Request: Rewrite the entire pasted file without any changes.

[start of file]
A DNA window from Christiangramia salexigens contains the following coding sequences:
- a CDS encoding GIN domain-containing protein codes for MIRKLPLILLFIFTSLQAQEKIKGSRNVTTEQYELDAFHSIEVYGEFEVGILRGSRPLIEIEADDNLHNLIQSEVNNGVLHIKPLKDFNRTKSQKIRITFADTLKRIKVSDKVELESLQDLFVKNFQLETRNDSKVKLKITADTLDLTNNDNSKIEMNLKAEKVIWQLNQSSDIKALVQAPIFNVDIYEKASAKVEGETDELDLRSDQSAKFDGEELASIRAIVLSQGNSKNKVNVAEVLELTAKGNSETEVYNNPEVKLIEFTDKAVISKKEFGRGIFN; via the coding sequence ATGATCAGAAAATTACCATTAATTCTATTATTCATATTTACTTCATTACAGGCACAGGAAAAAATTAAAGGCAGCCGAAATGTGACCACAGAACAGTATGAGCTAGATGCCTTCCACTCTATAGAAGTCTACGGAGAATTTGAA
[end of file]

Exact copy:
A DNA window from Christiangramia salexigens contains the following coding sequences:
- a CDS encoding GIN domain-containing protein codes for MIRKLPLILLFIFTSLQAQEKIKGSRNVTTEQYELDAFHSIEVYGEFEVGILRGSRPLIEIEADDNLHNLIQSEVNNGVLHIKPLKDFNRTKSQKIRITFADTLKRIKVSDKVELESLQDLFVKNFQLETRNDSKVKLKITADTLDLTNNDNSKIEMNLKAEKVIWQLNQSSDIKALVQAPIFNVDIYEKASAKVEGETDELDLRSDQSAKFDGEELASIRAIVLSQGNSKNKVNVAEVLELTAKGNSETEVYNNPEVKLIEFTDKAVISKKEFGRGIFN; via the coding sequence ATGATCAGAAAATTACCATTAATTCTATTATTCATATTTACTTCATTACAGGCACAGGAAAAAATTAAAGGCAGCCGAAATGTGACCACAGAACAGTATGAGCTAGATGCCTTCCACTCTATAGAAGTCTACGGAGAATTTGAA